Maibock (pronounced my bock) is a strong Bavarian golden lager brewed with some of my favorite German malts. German brewers produce different beers for different seasons. This beer is all about the celebration of spring and the end of the brutal winter.
Bockbier is the name for a strong German Ale, or “Bock” as it is more commonly known has numerous supposed origins. One involves the production of a beer similar in style in a small medieval brewing town of Einbeck. The name has been corrupted over the several centuries to form the word bock. And why you might ask is there always a goat on the beer label.
Bock also means billy goat in German. This is the reason why so many bock beer featured goats. But where’s the beer-goat connection? One theory suggests that the traditional time to brew bock beer is under the sign of Capricorn, the goat. Another tells an amusing story of drinking contest between a Bavarian duke and a knight from Brunswick. Each received a cask of beer from his opponent’s cellar. After many drinks, the knight found himself on the ground while the Bavarian remained in his seat. The embarrassed knight blamed a goat that had found its way into the courtyard. The Bavarian, who also happened to be a brew master, laughed and told the knight, “The Bock that threw you over was brewed by me.”
STYLE NOTES: Typically a touch less malty and more bitter than a traditional bock. They tend to be a shade lighter as well, but I have brewed them with a touch of roasted malts to bring out the hue and make mine stand out from other pale lagers that I had on tap at the time. But like all other bocks they are malty and alcohol levels can reach around 7%. They have a sweet, rich toasty middle but a moderately dry finish with enough hops to make them refreshing in the warmer weather.
CHEESE PAIRING: The malty depth and fullness of a Maibock complement cheeses with buttery and nutty scents. Consider alpine-style cow’s milk cheeses like Beaufort. Aged sheep’s milk cheese that has a brown-butter aroma will match the German malts nicely. Tripple-cream cheeses and bloomy-rind cheeses such as Brie will hit on the malty notes of the beer. Stay away from tangy goat and cheddars. These high acid cheeses will leave the beer too sweet on the palate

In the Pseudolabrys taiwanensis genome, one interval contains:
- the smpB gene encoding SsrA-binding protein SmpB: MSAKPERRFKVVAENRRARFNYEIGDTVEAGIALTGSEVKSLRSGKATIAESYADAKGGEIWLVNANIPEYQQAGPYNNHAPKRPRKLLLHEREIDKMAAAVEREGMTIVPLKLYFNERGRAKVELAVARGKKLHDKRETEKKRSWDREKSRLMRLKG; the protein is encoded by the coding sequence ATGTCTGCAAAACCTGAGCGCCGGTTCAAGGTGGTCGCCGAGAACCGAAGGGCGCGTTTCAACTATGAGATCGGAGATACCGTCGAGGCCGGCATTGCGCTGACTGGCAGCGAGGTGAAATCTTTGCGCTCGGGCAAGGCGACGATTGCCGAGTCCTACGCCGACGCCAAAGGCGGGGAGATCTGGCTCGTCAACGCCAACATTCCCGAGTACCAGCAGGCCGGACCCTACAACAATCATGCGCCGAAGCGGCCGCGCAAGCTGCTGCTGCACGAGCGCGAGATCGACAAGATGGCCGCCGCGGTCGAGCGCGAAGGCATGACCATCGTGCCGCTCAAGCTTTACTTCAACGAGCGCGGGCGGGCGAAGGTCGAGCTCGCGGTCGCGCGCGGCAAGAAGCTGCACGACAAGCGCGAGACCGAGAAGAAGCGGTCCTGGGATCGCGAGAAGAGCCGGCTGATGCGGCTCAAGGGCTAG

I know a lot of you brewers that will not even try to brew a lager. And I understand the problems you are confronted with during fermentation. But I have a couple of home brewers that have made the investments and are brewing some great lagers. So for you guys I wanted to let you know my thought pattern on recipe development on my last Maibock I brewed.
BJCP Style Guidlines
Vital Statistics: OG: 1.064 – 1.072
IBUs: 23 – 35 FG: 1.011 – 1.018
SRM: 6 – 11 ABV: 6.3 – 7.4%
I decided I wanted to my OG to be 17 degrees plato (1.068) with my finishing gravity to be around 3 degrees plato. By finishing at this gravity you can achieved a slight honey note to the finish when using the appropriate yeast strain. IBUs came in at 30 and I used sterling for all additions. This decision was made strictly on the fact of inventory purposes. This beer is all about the German malts and I did not want to muddy up the flavor profile. But I did note on my facting sheet that I would bring different hops in next time to give some complexity.
Sterling hops can linger on the palate and it would be nice bring in some other flavors. German Pilsner malt was used for %70 of the grist bill. Vienna malt is where I got flavor and color from on this beer and was 25%. Munich finish off the grist at 5%. This was also an experiment since I just received a new shipment of premium Vienna malt and I wanted to showcase the flavor of the malt over the Munich.
Water chemistry is very important to this style of beer and you are attempting to keep it soft but hit the salts that are found in the Munich water supply. Water to grist was 1.25 with saccharification temp of 155 degrees.
German malts have high levels of DMS pre-cursor. So you are required to achieve a high evaporation rate which sometimes is not easy for you home brewers or you don’t want to evaporate away your product. I understand, but I highly suggest you do or you might end up with a cream corn tasting bock. I suggest a two hour boil for large scale systems and at least a one and a half hour boil for the rest of you brewers.
Yeast will change this beer more than any other ingredient. As long as you are brewing in style guidelines. I used WL830 which is clean and somewhat mild for this beer. Fermentation temperature was 53 degrees with the cell count at 1.5 x 10-6 As with all lagers you need to age the beer on the yeast at cold temperatures. All in all it was a great beer but next time I would increase the Munich amount to give more color and change out the hops. I did like the well defined body of the beer and the lingering hop profile with the crisp clean yeast character making this beer perfect for spring. Good luck and happy brewing.